Food from the Cold North Receives Warm Welcome in Indonesia

”Indonesians are within their comfort zone with Norwegian Salmon” says Stig Drageide and Jostein Medhus who are responsible for the culinary execution of the event “The Best of Norway” which was held at C’s Steak and Seafood restaurant, Grand Hyatt Jakarta 21-24 May.
Stig is usually working as sous chef at Mezza9, Grand Hyatt  Singapore where he often uses Norwegian ingredients when preparing food. Jostein was participating as a representative of the Norwegian Culinary Institute. They were both in Jakarta on a mission from  Norwegian Seafood Export Council, which in close cooperation with the Norwegian Embassy in Jakarta organized a memorable culinary experience for potential buyers of Norwegian seafood in Indonesia.

Targeted Marketing
The event ”The Best of Norway” in Jakarta is part of a targeted strategy where Norwegian seafood at its best is presented directly to representatives from restaurants, hotels and other important potential buyers of Norwegian seafood products. Stig and Jostein thinks that Norwegian Seafood Export Council are good at running effective marketing campaigns that are targeted directly at the important food purchasing decisionmakers.

Actively Involved Embassy
The Norwegian Embassy in Jakarta played a key role as a proponent and organiser of the event ”The Best of Norway”. The Embassy financed the project together with Norwegian Seafood Export Council, and did also participate actively in the successful execution of the project by inviting key people to the event and by creating media coverage from relevant local media such as for example the Jakarta Post. 

Support from Local Norwegian Businesses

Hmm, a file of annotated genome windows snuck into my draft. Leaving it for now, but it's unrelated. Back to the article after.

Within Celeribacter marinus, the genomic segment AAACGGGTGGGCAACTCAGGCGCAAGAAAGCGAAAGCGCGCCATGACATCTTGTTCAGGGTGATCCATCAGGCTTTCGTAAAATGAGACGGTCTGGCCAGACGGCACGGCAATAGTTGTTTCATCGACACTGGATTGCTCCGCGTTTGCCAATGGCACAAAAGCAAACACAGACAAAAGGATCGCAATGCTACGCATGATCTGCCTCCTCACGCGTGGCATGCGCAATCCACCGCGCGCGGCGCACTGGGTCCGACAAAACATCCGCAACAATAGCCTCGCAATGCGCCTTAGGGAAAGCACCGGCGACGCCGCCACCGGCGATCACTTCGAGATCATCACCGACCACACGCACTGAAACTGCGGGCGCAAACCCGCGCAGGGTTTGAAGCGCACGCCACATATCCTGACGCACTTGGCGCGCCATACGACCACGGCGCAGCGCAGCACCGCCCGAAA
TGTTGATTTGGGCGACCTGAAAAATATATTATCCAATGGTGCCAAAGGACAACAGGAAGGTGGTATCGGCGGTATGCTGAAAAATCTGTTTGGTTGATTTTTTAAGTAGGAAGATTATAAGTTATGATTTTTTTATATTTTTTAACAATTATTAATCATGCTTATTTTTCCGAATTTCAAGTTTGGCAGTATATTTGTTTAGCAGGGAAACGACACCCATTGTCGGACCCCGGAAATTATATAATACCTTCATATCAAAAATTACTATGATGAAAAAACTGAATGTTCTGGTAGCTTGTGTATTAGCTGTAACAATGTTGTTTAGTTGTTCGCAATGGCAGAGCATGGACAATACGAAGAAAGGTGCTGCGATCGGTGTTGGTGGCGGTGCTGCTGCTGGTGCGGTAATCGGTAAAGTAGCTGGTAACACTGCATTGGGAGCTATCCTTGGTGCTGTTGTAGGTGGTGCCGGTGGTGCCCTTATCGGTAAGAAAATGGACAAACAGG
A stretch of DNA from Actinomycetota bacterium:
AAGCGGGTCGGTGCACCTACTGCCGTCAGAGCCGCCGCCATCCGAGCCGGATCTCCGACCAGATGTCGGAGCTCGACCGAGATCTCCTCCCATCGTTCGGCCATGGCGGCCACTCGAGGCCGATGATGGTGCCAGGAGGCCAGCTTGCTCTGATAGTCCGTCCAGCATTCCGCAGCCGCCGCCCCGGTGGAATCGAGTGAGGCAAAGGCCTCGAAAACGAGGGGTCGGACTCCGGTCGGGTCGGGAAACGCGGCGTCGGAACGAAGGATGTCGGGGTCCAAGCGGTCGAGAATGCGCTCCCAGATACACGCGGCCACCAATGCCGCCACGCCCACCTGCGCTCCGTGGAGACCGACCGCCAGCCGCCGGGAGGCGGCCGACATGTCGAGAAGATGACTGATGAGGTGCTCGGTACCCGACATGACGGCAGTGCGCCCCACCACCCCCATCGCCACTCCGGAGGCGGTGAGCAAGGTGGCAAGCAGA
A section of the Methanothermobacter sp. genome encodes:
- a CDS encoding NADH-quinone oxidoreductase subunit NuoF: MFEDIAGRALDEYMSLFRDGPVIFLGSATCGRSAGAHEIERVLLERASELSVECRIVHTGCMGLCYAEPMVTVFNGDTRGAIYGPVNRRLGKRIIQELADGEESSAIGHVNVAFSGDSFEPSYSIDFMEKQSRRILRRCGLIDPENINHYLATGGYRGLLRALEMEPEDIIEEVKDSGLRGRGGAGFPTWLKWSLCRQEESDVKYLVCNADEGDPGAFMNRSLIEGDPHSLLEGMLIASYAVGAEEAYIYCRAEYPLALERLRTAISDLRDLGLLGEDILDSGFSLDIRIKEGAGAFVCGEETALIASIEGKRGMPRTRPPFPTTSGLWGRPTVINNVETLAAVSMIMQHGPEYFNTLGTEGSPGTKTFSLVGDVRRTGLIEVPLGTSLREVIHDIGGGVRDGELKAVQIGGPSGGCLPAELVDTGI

StatoilHydro, Which has recently  established a prescence in Indonesia, used the opportunity to invite for a gala dinner celebrating the official opening of their new Jakarta offices with norwegian culinary specialties from the chefs preparing food for ”The Best of Norway”. The treats were served accompanied with live tunes by Ole Edward Antonsen. 

Norwegian Salmon – A Classic
Norwegian Salmon is already a classic in Indonesia and can be found in many of the country’s better hotels. The Salmon is also increasingly to be found in restaurants in the biggest Indonesian cities, not to forget the norwegian smoked salmon which of course has fixed shelve space in any reputable Indonesian supermarket.

Focus on Alternative Produucts
”Cod is cool” is Stig’s response to Norwegian Seafood Export Council’s increased focus on marketing alternatives to the traditional Salmon – on the menu is amongst other Halibut, Cod, Lobster, Crawfish, and Scallop…and of course the King Crab. With 80% meat and an exclusive taste the King Crab should have good potential in Indonesia. Indoguna, a regional supplier of hight quality food products is currently supplying a little King Crab to some of the Indonesian hotels, Hyatt Jakarta is for example using some King Crab in their chinese food section, but the King Crab is still probably a bit too big and scary looking for sale in most Indonesian stores where, contrary to China, the biggest is not always the best. Norwegian Salmon on the other hand is a product Indoguna supplies several tonnes of in Indonesia every week. 
”Norwegian Crawfish!” Both Stig and Jostein nods ”..theat’s unique!”

Nice and Cold
Why is the Norwegian seafood so tasty? – the two expert chefs have no doubt. It is because of the cold temperatures giving the seafood plenty of time to ripen. The result is seafood with a fuller taste than many of the Indonesian or regional South East Asian products. Because of this, Stig often chooses Norwegian ingredients when he’s about to make something extra nice for his guests at Mezza9, Grand Hyatt Singapore

Export Tip: Food in the Fasting Month
The fasting month of Ramadan is once again approaching in Indonesia as the start of Ramadan falls on the first of September this year. You might expect that the fasting month means a downturn for any business involved with food. If you do… you’re wrong. Ramadan is a month characterized by festivities with the best food any family can afford. Consequently Ramadan is also characterised by inflated prices on exclusive food ingredients due to unusually high demand.
Ramadan this year could be a good opportunity to introducing new and exclusive food products. Who knows, maybe Norwegian Crawfish will be the trend for breaking the fast festivities in 2008.

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The author of this article is a consultant with The Apex Consulting Group, Jakarta, and a freelance journalist. He can be contacted on e-mail: johannes@apex-cg.com

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